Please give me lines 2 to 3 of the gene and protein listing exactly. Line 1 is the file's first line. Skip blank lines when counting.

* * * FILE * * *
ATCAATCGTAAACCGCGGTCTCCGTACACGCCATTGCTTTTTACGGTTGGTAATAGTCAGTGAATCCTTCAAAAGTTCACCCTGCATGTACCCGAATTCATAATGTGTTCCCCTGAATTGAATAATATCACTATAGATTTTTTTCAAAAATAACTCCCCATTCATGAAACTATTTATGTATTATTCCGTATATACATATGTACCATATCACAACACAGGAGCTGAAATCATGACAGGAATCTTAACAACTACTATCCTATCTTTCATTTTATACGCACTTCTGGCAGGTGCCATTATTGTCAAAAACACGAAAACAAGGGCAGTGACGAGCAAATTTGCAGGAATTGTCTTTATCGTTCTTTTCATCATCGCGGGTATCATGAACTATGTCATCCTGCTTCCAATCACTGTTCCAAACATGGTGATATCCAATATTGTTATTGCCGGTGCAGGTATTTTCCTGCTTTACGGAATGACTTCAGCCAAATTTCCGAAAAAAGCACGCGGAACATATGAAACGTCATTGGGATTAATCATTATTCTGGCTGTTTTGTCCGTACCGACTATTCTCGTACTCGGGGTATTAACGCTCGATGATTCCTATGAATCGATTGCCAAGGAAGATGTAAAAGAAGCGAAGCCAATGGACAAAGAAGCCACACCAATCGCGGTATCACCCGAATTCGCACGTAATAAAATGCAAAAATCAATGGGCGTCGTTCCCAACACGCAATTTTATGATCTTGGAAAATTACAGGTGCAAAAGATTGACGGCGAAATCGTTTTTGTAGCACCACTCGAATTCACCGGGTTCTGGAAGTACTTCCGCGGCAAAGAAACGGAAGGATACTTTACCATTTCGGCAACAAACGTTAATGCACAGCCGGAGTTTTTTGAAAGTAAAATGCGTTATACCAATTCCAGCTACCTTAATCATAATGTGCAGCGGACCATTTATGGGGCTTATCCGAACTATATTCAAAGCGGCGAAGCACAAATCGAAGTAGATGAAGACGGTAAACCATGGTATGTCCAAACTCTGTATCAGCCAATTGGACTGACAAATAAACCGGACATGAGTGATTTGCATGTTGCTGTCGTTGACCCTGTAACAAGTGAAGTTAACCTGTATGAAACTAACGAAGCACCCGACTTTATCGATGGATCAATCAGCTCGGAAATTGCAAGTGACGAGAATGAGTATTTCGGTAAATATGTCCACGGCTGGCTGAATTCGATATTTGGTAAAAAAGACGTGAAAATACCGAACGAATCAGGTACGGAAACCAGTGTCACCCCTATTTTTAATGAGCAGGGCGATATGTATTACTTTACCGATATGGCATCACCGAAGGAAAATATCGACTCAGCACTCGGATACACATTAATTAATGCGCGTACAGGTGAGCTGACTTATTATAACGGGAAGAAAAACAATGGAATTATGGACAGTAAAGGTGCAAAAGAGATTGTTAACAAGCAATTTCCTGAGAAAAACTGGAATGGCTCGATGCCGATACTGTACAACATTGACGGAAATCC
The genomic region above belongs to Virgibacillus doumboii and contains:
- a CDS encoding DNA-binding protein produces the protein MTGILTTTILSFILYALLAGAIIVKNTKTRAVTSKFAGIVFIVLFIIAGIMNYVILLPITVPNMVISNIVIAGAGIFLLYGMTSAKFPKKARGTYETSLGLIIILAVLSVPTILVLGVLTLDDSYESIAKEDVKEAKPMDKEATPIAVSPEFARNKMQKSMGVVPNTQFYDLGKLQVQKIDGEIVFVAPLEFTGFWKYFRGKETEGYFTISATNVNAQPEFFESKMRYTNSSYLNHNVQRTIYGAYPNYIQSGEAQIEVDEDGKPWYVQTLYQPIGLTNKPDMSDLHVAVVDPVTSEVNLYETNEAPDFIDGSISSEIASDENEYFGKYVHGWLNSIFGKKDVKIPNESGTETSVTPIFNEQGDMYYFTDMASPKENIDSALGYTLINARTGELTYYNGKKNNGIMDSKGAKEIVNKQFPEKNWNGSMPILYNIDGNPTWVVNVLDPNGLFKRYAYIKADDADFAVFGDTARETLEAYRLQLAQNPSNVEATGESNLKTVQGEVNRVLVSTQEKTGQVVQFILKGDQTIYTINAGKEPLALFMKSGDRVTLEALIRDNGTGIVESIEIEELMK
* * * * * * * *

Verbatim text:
The genomic region above belongs to Virgibacillus doumboii and contains:
- a CDS encoding DNA-binding protein produces the protein MTGILTTTILSFILYALLAGAIIVKNTKTRAVTSKFAGIVFIVLFIIAGIMNYVILLPITVPNMVISNIVIAGAGIFLLYGMTSAKFPKKARGTYETSLGLIIILAVLSVPTILVLGVLTLDDSYESIAKEDVKEAKPMDKEATPIAVSPEFARNKMQKSMGVVPNTQFYDLGKLQVQKIDGEIVFVAPLEFTGFWKYFRGKETEGYFTISATNVNAQPEFFESKMRYTNSSYLNHNVQRTIYGAYPNYIQSGEAQIEVDEDGKPWYVQTLYQPIGLTNKPDMSDLHVAVVDPVTSEVNLYETNEAPDFIDGSISSEIASDENEYFGKYVHGWLNSIFGKKDVKIPNESGTETSVTPIFNEQGDMYYFTDMASPKENIDSALGYTLINARTGELTYYNGKKNNGIMDSKGAKEIVNKQFPEKNWNGSMPILYNIDGNPTWVVNVLDPNGLFKRYAYIKADDADFAVFGDTARETLEAYRLQLAQNPSNVEATGESNLKTVQGEVNRVLVSTQEKTGQVVQFILKGDQTIYTINAGKEPLALFMKSGDRVTLEALIRDNGTGIVESIEIEELMK